Oakmont does plenty of advertising on its own. “We do a lot of radio ads because they work so well for us,” Serrao says. For holidays and special events, he will run as many as 40 commercials during a weekend. The commercials seem to run constantly with listeners continually hearing “oakmontbakery.com.”
Continue to next page
“At first, I was like ‘how much can I fit into a minute, but now the commercials are very focused on one thing,’” he says.
The bakery's on-air tagline came from a radio personality with a very distinctive voice. After an Oakmont commercial aired, he candidly added, “Mmm, mmm, Oakmont Bakery.” Serrao loved it and has it dubbed into the beginning of every commercial.
Oakmont also advertises in its own store. The wall behind the retail counter features three 60-in. LCD screens with rotating PowerPoint ads promoting the bakery or displaying fun trivia. It gives the customers something to look at while they wait for their number to be called. At Christmas, the screens feature a set of It's a Wonderful Life trivia questions, and customers often yell out the answers, Serrao says.
The idea for the screens came from a visit to Alcatraz. The small café on the island had a digital menu board, and Serrao liked the idea of being able to change it frequently. Previously, Serrao had to change the whole board when he wanted to alter one small detail. “We have a lot of fun with the screens, and it's great advertising. We can change them every day if we want,” he adds.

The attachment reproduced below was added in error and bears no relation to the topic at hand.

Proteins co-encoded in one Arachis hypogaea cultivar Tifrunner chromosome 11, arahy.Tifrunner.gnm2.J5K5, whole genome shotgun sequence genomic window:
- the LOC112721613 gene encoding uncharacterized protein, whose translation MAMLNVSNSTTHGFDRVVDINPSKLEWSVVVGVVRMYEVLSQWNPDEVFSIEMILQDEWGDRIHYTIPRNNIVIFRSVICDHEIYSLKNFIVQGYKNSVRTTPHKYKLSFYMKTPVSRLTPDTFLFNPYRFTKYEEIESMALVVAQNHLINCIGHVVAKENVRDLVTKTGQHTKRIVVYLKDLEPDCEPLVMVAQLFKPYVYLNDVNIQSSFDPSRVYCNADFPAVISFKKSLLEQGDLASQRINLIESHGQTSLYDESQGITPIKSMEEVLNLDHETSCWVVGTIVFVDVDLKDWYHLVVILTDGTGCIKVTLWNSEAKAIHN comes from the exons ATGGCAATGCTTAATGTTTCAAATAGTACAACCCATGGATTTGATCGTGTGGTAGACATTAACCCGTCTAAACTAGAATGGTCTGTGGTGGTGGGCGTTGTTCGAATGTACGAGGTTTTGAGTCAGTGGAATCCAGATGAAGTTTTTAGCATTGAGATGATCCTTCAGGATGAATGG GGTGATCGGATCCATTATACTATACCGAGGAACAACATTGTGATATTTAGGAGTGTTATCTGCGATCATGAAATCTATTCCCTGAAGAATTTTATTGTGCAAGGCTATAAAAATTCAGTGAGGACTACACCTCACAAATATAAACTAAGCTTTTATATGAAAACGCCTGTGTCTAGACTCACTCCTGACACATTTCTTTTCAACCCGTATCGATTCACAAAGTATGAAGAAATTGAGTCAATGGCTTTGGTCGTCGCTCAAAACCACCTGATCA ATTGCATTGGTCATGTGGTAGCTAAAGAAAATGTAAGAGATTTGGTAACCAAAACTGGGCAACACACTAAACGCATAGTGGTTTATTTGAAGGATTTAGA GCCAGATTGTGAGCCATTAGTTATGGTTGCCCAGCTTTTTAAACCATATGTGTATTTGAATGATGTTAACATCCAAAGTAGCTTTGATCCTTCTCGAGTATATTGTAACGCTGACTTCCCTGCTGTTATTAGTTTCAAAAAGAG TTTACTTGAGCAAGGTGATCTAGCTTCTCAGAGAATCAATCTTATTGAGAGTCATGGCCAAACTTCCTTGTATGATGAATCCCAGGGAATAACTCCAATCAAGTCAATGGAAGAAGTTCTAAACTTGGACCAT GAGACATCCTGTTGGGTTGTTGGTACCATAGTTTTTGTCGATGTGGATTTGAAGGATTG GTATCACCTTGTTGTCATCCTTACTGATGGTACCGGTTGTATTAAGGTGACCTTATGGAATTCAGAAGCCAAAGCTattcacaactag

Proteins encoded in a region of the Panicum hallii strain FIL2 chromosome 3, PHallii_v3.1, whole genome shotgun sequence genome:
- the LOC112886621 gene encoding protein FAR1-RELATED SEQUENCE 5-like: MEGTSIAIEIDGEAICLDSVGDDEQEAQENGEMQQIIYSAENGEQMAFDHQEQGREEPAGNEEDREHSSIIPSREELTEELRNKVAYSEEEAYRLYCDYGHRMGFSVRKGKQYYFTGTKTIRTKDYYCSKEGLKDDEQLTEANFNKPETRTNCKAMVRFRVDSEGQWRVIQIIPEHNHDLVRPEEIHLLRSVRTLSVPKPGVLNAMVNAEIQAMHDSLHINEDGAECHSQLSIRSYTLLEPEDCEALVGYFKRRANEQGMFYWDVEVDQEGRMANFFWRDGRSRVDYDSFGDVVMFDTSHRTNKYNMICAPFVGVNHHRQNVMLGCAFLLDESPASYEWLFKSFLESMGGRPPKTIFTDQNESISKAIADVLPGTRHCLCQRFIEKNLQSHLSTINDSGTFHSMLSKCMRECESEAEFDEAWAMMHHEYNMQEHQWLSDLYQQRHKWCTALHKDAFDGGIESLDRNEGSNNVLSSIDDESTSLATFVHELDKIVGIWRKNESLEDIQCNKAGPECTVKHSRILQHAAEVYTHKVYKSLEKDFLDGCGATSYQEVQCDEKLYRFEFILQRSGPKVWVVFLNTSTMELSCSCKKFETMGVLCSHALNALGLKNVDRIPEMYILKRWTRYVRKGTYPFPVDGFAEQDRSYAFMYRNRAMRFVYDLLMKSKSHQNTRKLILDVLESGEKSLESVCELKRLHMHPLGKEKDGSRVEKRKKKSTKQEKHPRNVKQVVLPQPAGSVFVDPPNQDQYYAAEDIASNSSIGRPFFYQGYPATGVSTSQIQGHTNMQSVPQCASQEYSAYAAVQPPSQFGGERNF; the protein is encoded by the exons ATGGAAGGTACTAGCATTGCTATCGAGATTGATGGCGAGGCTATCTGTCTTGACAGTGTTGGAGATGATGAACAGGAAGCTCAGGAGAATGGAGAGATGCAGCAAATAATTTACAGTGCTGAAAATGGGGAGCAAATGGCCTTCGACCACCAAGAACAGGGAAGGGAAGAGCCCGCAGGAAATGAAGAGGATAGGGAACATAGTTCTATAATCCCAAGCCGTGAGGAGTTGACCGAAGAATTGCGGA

Time for second generation
After more than 20 years of running the bakery, Serrao is beginning the transition to the second generation, and two of his five children currently work in the bakery full time. The younger three are still in school, and their future in the bakery is yet to be determined. The Serraos have always stressed education with their children and insist they all attend school before coming to work in the bakery full time.
As a child, Serrao's son Tony had always expressed an interest in the bakery, and after several years of hounding, Serrao finally put him to work at age 12 with the agreement that Tony would work with the maintenance staff for five years.
“I felt it was very important that I had started at the bottom and that I had understood what every position was for, so I did the same thing with Tony,” Serrao says. “I felt it was important that he know how it felt to be the cleaning guy and how important that job is.”
After five years, Tony moved into production after attending AIB International to become a certified baker. He worked under the production manager for two years before moving into that position in January.